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She pretended to be a doctor and sold a coronavirus medicine online

2020-08-28T13:19:13.384Z

The woman attended an office in the Buenos Aires Center and was denounced by her neighbors. Is prey



08/28/2020 - 9:59

  • Clarín.com
  • Police

A woman who posed as a doctor and sold a "natural protection" against the coronavirus online was arrested in her office at the Buenos Aires Center by members of the Judicial Investigations Corps (CIJ) of the Public Ministry of the City where boxes with bottles were seized which contained a concoction made from sodium chlorite , also known as bleach.

The investigation began from the complaint of several residents of the medical office that operated in an apartment on 1300 Bartolomé Miter Street.

The police approached the place where the supposed doctor was attending, which in reality was not, although several diplomas from the National University of Tucumán and the "Open University of Advanced Sciences" in Florida adorned its walls to appear a certain seriousness in your service.

One of the false diplomas in the office of the woman arrested for selling a medicine against the coronavirus.

In the department where he attended, 288 dietary supplements, boxes with droppers and bottles , six computers, five cell phones and external drives, among other items, were seized .

The fraud is being investigated by prosecutor Paulo Gasparini, who classified the case as " illegal practice of medicine and violation of mandatory isolation measures."

Chlorine dioxide

Despite the WHO warnings about the danger of consuming substances such as sodium chlorite and chlorine dioxide (promoted and ingested by Viviana Canosa on her television program), there are those who insist that it is a "magic cure ”For the coronavirus. Since the beginning of the pandemic, cases of people who consumed it and suffered serious consequences continue to be added.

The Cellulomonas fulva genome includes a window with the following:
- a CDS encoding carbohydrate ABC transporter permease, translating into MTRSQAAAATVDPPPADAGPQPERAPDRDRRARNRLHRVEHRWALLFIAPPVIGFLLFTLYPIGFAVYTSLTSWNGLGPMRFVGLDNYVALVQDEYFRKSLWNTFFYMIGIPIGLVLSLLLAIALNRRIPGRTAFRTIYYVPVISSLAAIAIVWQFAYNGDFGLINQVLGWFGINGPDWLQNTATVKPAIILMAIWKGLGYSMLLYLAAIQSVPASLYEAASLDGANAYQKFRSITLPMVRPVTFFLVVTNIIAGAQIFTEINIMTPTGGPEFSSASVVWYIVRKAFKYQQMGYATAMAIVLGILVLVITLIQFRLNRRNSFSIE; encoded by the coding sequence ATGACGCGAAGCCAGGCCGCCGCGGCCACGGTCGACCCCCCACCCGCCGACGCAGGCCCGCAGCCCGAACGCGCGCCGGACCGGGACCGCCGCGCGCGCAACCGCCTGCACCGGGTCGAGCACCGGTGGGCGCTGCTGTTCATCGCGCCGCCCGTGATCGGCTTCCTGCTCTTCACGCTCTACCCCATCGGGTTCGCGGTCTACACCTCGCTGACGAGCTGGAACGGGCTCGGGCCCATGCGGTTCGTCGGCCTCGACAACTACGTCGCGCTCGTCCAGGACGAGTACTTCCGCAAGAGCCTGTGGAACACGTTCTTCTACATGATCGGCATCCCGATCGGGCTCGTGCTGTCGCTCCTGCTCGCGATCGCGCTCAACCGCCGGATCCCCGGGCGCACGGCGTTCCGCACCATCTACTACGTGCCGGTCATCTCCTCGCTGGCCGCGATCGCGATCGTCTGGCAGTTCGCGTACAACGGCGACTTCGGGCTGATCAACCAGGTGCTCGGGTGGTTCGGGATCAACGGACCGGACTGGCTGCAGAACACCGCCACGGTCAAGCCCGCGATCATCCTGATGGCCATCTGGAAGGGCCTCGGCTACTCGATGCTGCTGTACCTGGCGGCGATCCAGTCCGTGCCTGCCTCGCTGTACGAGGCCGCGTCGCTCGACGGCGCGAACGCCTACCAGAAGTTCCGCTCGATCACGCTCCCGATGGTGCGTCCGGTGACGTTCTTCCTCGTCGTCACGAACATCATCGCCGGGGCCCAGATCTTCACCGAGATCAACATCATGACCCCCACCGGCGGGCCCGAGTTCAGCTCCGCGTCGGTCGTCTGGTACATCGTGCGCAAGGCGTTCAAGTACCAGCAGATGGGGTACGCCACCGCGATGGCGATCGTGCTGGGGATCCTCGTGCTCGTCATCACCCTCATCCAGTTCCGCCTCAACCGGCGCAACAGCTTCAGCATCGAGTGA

At the hospital in the Neuquén town of Plottier, a 5-year-old boy died from a cardio-respiratory condition that would have been caused by the ingestion of chlorine dioxide, which "would have been administered by the parents" with the false idea that it would help them to "prevent coronavirus."

The ingestion of this product can cause irritation in the mouth, esophagus and stomach. It can also cause abdominal pain, nausea, vomiting, and diarrhea that can lead to dehydration and hypovolemic shock. Severe poisonings with serious cardiovascular, kidney and hematological disorders (methemoglobinemia and hemolysis) were reported. Inhalation of chlorine dioxide can cause bronchospasm, chemical pneumonitis, glottis edema, and respiratory failure. Hypovolemic shock and respiratory failure can cause death.

GK

Source: clarin

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